Helping Haitians: HaitiChildren’s newest initiative aims to keep Haitian children out of gangs | AspenTimes.com
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Helping Haitians: HaitiChildren’s newest initiative aims to keep Haitian children out of gangs

Anna Meyer
Boys soccer game at HaitiChildren
Courtesy image

HaitiChildren’s newest initiative aims to keep Haitian children out of gangs by encouraging students to play soccer. Aspenite Susie Krabacher and her husband, Joe, founded the organization 28 years ago. With their staff, they currently care for 119 children in their orphanages, as well as over 500 students in their schools. It is one of two organizations in Haiti that provides free therapy to disabled children and adults.

Krabacher hopes that the new soccer academy will provide students — many of whom are children of gang members — with a strong sense of community and an alternative to joining the gangs that dominate Haitian society. 

“It’s one way to keep these teenagers off of the really mean and dangerous streets,” Krabacher said. “And it gives them a sense of community and being part of something that’s bigger than them. I’ve seen so many kids murdered in the slums of Haiti, and this is my desperate attempt to entice the children to do something, a sport, something important, something that can grow their minds and their inner power, rather than taking up a gun.”



Krabacher’s goal is for the soccer academy to have different teams, with a total of 500 Haitian children. She hopes that the academy might also provide some students with the opportunity to be recruited onto professional soccer teams.

The idea to form the academy was inspired by two former HaitiChildren students who were recruited — one for a Welsh team, and one for the Kansas City team (although the latter was unable to join due to the obstacle of obtaining a visa).




“For the kids to be able to come into our well-secured walls — we have armed security, well-armed security — it will be a time for them to feel safe, to eat a meal and to play on a team, and maybe even get recruited into an international soccer team,” Krabacher said. “I’m just thrilled about it. I’m hoping that some of the people here in the Valley will help me support this idea, because it’ll take 500 kids off the street.”

HaitiChildren has faced heightened challenges due to worsening gang violence in Port-au-Prince. Recently, a 6-year-old student at HaitiChildren’s facility in Cite Soleil was shot while playing with his father near their house. Though both individuals survived the incident, the child now faces a long road to recovery, Krabacher said. The shooting was one of many during an especially violent week in the Cite Soleil neighborhood of Haiti’s capital. The fuel crisis and spike in inflation leading to an increase in hunger nationwide have exacerbated the issues that Haiti was already struggling with, according to France24.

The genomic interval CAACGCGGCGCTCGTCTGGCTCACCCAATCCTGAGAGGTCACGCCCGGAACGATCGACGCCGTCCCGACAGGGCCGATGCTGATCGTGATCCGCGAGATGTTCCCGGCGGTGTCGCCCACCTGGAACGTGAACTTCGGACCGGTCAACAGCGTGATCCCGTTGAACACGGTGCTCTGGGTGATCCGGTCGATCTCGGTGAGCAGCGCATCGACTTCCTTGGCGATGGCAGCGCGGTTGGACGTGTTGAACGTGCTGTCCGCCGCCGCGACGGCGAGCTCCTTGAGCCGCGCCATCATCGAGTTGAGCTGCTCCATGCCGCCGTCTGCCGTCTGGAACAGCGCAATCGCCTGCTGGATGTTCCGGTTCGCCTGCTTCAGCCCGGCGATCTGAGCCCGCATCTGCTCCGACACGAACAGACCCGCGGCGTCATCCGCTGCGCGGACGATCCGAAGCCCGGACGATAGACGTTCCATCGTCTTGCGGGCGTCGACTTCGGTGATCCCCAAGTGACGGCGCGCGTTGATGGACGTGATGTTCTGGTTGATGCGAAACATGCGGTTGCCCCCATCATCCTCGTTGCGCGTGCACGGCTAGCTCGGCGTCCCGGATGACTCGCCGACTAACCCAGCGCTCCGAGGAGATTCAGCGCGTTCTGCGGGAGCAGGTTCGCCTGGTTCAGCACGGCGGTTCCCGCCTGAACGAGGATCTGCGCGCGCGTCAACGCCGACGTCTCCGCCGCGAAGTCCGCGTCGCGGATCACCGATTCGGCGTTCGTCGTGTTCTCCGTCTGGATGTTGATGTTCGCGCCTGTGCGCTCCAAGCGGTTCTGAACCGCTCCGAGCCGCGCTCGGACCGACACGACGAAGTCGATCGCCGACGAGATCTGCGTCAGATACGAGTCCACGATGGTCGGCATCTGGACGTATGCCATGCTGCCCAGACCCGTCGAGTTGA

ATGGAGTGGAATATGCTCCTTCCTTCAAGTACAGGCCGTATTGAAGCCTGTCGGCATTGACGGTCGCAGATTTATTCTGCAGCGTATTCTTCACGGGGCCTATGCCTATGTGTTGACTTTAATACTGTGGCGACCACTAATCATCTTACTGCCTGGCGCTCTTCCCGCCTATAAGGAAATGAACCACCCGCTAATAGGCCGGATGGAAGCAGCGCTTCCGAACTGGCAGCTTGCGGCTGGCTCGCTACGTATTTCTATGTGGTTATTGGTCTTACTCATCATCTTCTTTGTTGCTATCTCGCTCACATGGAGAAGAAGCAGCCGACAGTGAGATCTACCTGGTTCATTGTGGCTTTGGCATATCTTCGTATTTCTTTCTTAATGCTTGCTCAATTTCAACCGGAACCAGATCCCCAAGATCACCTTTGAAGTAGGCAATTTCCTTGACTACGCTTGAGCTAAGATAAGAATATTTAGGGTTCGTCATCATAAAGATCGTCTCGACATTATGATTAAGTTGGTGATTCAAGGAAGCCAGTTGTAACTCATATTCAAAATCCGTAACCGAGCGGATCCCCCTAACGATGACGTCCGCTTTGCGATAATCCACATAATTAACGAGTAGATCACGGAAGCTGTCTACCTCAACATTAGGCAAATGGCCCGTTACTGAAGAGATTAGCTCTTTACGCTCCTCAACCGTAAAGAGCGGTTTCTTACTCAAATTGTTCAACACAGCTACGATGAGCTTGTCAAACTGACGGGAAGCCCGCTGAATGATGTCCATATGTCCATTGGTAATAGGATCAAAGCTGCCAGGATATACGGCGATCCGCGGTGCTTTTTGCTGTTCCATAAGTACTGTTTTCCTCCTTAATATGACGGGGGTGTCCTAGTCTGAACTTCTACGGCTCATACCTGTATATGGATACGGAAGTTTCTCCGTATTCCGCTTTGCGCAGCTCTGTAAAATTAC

HaitiChildren has several facilities located in Arcahaie and one in Cite Soleil. The facilities include a physical therapy center, a church and community center, a farm, three schools and a special education school, three orphanage dorms and various mobile clinics. The mobile clinics are operated in conjunction with the Nicklaus Children’s Health Care Foundation.

Krabacher’s own challenging upbringing motivated her to start the organization. As a child in rural Alabama, she was abused and subsequently placed in the foster care system. The foster care system only had space for one child, so her brother was left without a home.

“My brother ended up killing himself, and I got rescued,” Krabacher said. “And I promised God that if I could just survive, that I would absolutely take care of kids that are hurt.”

HaitiChildren equips students to combat Haiti’s challenges by “educating the hell out of them,” Krabacher said. The students’ schooling begins with primary education, then a job during high school, which HaitiChildren pays an allowance for. The money from the allowance goes into an account that the students do not have access to until they graduate from the organization at age 18. By that time, students typically have enough money for three years of rent, Krabacher said.

Youth soccer at HaitiChildren
Courtesy photo

Many students continue working with HaitiChildren as teachers, pastors or secretaries after graduation; the organization employs over 150 Haitians.

To ensure that HaitiChildren’s priorities are aligned with the local communities, the organization meets with community leaders to determine what programs are most important. The HaitiChildren campus opens to hundreds of villagers twice a month to discuss local problems. During these meetings, HaitiChildren provides medical care to the villagers and facilitates a discussion about which issues are most important. Currently, the organization’s main concern is water issues.

This year, with input from local leaders, HaitiChildren was forced to cut its summer camp programming to continue its food and therapy programming.

“We’ve really struggled with getting funds because Haiti is struggling, and there’s not a lot of sympathy for Haiti,” Krabacher said. “So I have to talk to the community leaders and say, ‘Look, you know, we are struggling with funds, what is most important to you right now?’”


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